Department of Psychology, University of Heidelberg, Heidelberg, Germany.
Depression and Anxiety (Impact Factor: 4.29). 08/2013; 30(8). DOI: 10.1002/da.22013
Source: PubMed

ABSTRACT BACKGROUND: The purpose of this study was to investigate demographic and clinical factors associated with the long-term outcome of obsessive-compulsive disorder (OCD). METHODS: A hundred ninety-six previously untreated patients with DSM-IV criteria OCD completed a 12-week randomized open trial of group cognitive-behavioral therapy (GCBT) or fluoxetine, followed by 21 months of individualized, uncontrolled treatment, according to international guidelines for OCD treatment. OCD severity was assessed using the Yale-Brown Obsessive-Compulsive Scale (Y-BOCS) at different times over the follow-up period. Demographics and several clinical variables were assessed at baseline. RESULTS: Fifty percent of subjects improved at least 35% from baseline, and 21.3% responded fully (final Y-BOCS score < or = 8). Worse prognosis was associated with earlier age at onset of OCD (P = 0.045), longer duration of illness (P = 0.001) presence of at least one comorbid psychiatric disorder (P = 0.001), comorbidity with a mood disorder (P = 0.002), higher baseline Beck-Depression scores (P = 0.011), positive family history of tics (P = 0.008), and positive family history of anxiety disorders (P = 0.008). Type of initial treatment was not associated with long-term outcome. After correction for multiple testing, the presence of at least one comorbid disorder, the presence of a depressive disorder, and duration of OCD remained significant. CONCLUSIONS: Patients under cognitive-behavioral or pharmacological treatment improved continuously in the long run, regardless of initial treatment modality or degree of early response, suggesting that OCD patients benefit from continuous treatment. Psychiatric comorbidity, especially depressive disorders, may impair the long-term outcome of OCD patients.


Available from: Euripedes C Miguel, May 24, 2015
  • [Show abstract] [Hide abstract]
    ABSTRACT: Cognitive behavior therapy (CBT) is considered a first-line intervention for obsessive-compulsive disorder (OCD) across the lifespan. Efficacy studies of CBT with exposure and response prevention suggest robust symptom reduction, often with sustained remission. Acceptability of CBT is high, and the treatment is devoid of adverse side effects. The primary mechanism of CBT is based on operant principles, specifically extinction learning. The efficacy of extinction-based treatments such as CBT is being shown for other obsessive-compulsive spectrum disorders. This article reviews the theoretic basis, clinical application, and relevant treatment outcome research for CBT and related therapies for several obsessive-compulsive spectrum disorders.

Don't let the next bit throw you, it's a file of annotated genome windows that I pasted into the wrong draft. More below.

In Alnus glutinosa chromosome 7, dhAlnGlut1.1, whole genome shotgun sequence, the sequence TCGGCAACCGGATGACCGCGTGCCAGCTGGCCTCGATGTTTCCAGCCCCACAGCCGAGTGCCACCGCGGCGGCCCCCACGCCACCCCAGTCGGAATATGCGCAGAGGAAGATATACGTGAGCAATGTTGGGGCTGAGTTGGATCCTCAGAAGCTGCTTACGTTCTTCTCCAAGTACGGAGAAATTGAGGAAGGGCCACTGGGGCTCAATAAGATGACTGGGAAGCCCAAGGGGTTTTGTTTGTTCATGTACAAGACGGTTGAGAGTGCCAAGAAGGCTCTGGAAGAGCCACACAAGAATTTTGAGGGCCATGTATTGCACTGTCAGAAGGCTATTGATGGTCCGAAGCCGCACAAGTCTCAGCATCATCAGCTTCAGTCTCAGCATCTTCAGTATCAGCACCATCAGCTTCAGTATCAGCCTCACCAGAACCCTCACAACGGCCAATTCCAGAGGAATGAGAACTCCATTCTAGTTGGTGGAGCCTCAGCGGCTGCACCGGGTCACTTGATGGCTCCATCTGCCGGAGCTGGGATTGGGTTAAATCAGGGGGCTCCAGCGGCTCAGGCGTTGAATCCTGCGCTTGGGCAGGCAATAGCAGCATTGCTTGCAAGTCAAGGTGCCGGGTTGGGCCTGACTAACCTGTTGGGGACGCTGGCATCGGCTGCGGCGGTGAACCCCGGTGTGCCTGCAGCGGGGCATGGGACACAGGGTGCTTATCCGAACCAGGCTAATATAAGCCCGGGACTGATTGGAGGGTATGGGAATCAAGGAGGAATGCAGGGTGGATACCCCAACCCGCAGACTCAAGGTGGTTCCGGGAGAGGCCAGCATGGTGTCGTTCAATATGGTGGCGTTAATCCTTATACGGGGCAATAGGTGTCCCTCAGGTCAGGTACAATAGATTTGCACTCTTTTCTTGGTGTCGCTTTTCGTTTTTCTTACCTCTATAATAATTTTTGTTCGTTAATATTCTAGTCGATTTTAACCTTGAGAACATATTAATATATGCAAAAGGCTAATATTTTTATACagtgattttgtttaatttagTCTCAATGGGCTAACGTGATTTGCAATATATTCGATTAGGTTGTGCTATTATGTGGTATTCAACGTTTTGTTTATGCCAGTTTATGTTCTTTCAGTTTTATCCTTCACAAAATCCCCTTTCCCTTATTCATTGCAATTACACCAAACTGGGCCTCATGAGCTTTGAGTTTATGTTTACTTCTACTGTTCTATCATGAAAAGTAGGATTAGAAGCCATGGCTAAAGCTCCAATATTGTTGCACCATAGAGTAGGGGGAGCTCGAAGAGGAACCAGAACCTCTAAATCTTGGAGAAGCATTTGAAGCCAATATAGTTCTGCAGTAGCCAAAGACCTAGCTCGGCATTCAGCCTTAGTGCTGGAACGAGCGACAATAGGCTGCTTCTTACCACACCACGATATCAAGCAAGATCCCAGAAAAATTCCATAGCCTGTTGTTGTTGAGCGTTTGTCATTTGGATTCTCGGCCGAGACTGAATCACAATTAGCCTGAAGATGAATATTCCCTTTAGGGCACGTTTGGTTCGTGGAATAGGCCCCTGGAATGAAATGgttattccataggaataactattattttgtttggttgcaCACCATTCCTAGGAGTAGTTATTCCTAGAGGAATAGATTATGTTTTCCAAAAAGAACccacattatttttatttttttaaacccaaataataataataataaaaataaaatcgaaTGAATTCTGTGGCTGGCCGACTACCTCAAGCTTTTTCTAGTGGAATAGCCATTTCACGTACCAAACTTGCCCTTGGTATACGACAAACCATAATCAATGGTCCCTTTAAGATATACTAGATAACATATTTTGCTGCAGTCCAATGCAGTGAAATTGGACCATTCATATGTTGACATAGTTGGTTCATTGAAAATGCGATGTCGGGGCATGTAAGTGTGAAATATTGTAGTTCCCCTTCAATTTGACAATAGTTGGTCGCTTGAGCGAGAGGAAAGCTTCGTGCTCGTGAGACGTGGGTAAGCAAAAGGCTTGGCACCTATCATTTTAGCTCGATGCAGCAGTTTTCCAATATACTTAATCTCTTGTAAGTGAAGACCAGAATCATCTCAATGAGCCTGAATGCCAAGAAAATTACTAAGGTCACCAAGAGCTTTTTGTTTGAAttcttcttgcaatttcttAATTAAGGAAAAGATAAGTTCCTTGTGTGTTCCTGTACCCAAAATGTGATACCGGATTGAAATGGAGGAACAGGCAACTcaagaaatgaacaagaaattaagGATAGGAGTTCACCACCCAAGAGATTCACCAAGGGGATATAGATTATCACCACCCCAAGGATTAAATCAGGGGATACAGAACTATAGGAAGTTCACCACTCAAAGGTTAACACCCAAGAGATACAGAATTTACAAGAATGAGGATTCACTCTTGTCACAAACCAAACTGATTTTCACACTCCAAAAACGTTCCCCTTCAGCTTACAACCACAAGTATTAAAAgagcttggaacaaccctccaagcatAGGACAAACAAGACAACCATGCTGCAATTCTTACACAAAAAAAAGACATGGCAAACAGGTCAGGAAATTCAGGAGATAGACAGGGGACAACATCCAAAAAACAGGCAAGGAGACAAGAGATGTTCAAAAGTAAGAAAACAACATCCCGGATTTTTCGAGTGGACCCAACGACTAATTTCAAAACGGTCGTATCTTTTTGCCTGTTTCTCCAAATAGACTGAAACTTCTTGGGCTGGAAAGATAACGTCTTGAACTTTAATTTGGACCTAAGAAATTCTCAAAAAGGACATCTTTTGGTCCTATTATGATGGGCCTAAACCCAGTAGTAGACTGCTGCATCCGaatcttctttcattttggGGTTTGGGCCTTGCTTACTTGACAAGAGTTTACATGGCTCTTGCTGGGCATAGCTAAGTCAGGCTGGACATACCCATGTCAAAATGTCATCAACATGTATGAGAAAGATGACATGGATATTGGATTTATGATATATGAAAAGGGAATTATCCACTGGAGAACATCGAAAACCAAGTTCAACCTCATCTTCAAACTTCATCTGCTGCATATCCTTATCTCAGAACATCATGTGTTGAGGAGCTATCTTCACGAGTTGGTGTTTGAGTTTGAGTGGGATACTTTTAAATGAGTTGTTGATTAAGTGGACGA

Psychiatric Clinics of North America 07/2014; DOI:10.1016/j.psc.2014.05.002 · 2.13 Impact Factor
  • Source
    [Show abstract] [Hide abstract]
    ABSTRACT: Obsessive-compulsive disorder (OCD) is a chronic and debilitating psychiatric condition. Traditionally, anterior capsulotomy (AC) was an established procedure for treatment of patients with refractory OCD. Over recent decades, deep brain stimulation (DBS) has gained popularity. In this paper the authors review the published literature and compare the outcome of AC and DBS targeting of the area of the ventral capsule/ventral striatum (VC/VS) and nucleus accumbens (NAcc). Patients in published cases were grouped according to whether they received AC or DBS and according to their preoperative scores on the Yale-Brown Obsessive-Compulsive Scale (YBOCS), and then separated according to outcome measures: remission (YBOCS score < 8); response (≥ 35% improvement in YBOCS score); nonresponse (< 35% improvement in YBOCS score); and unfavorable (i.e., worsening of the baseline YBOCS score). Twenty studies were identified reporting on 170 patients; 62 patients underwent DBS of the VC/VS or the NAcc (mean age 38 years, follow-up 19 months, baseline YBOCS score of 33), and 108 patients underwent AC (mean age 36 years, follow-up 61 months, baseline YBOCS score of 30). In patients treated with DBS there was a 40% decrease in YBOCS score, compared with a 51% decrease for those who underwent AC (p = 0.004). Patients who underwent AC were 9% more likely to go into remission than patients treated with DBS (p = 0.02). No difference in complication rates was noted. Anterior capsulotomy is an efficient procedure for refractory OCD. Deep brain stimulation in the VC/VS and NAcc area is an emerging and promising therapy. The current popularity of DBS over ablative surgery for OCD is not due to nonefficacy of AC, but possibly because DBS is perceived as more acceptable by clinicians and patients.
    Journal of Neurosurgery 01/2015; 122(5):1-10. DOI:10.3171/2014.11.JNS132618 · 3.23 Impact Factor
  • [Show abstract] [Hide abstract]
    ABSTRACT: Late life anxiety disorders are the most prevalent psychiatric conditions among older adults and they often present at a sub-threshold level. Specific phobias (SP) are particularly frequent and fear of falling is increasingly being recognized as a class of phobias typically seen in older adults. Generalized anxiety disorder (GAD), although recognized as a chronic disorder with early onset, has been found to have an onset late in life as well. Social phobia (SoP) has been found to not necessarily have a chronic course in this population. Post-traumatic stress disorder (PTSD) manifests in older adults often as an exacerbation of symptoms from a trauma earlier in life. Cognitive behavior therapy (CBT) augmented with learning and memory aids, and a combination of CBT and medication, has had good outcomes in the management of anxiety disorders in older adults.
    12/2014; 3(4). DOI:10.1007/s13670-014-0105-6